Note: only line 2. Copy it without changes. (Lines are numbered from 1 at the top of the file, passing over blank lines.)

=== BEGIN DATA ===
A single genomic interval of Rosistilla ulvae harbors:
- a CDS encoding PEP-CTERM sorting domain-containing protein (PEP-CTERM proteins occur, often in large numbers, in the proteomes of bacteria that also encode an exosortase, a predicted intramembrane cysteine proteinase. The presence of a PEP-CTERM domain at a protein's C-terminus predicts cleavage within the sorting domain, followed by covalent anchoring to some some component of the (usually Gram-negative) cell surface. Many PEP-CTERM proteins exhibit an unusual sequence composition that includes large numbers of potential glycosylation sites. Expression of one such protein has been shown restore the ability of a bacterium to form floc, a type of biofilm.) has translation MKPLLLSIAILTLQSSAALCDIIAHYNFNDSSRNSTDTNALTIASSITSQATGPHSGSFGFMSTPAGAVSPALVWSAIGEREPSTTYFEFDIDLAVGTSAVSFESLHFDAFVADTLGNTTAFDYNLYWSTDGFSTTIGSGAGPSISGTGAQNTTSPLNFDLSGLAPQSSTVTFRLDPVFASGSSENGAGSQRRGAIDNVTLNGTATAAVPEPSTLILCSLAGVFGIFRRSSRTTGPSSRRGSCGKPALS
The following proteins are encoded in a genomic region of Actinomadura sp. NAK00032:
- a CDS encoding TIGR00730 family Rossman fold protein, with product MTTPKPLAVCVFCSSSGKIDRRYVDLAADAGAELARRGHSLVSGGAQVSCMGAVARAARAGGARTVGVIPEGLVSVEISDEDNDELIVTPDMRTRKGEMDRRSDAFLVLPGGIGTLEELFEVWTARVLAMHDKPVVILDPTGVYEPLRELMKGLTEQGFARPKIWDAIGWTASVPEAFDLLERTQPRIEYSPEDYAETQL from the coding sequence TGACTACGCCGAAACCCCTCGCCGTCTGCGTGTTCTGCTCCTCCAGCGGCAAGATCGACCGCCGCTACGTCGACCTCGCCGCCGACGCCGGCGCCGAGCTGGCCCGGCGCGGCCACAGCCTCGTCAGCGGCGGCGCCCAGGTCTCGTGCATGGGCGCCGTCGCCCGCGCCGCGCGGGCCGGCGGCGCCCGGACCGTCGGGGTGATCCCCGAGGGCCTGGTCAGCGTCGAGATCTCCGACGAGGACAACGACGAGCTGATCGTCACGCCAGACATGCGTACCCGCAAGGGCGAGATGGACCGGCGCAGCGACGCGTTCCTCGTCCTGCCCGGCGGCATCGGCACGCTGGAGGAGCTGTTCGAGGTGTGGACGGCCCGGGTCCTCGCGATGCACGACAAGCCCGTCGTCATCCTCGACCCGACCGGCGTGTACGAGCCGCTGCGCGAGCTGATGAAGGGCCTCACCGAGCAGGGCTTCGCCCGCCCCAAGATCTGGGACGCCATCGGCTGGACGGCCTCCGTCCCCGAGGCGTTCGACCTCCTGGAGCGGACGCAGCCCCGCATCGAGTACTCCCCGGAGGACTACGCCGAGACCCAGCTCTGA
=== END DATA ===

- a CDS encoding PEP-CTERM sorting domain-containing protein (PEP-CTERM proteins occur, often in large numbers, in the proteomes of bacteria that also encode an exosortase, a predicted intramembrane cysteine proteinase. The presence of a PEP-CTERM domain at a protein's C-terminus predicts cleavage within the sorting domain, followed by covalent anchoring to some some component of the (usually Gram-negative) cell surface. Many PEP-CTERM proteins exhibit an unusual sequence composition that includes large numbers of potential glycosylation sites. Expression of one such protein has been shown restore the ability of a bacterium to form floc, a type of biofilm.) has translation MKPLLLSIAILTLQSSAALCDIIAHYNFNDSSRNSTDTNALTIASSITSQATGPHSGSFGFMSTPAGAVSPALVWSAIGEREPSTTYFEFDIDLAVGTSAVSFESLHFDAFVADTLGNTTAFDYNLYWSTDGFSTTIGSGAGPSISGTGAQNTTSPLNFDLSGLAPQSSTVTFRLDPVFASGSSENGAGSQRRGAIDNVTLNGTATAAVPEPSTLILCSLAGVFGIFRRSSRTTGPSSRRGSCGKPALS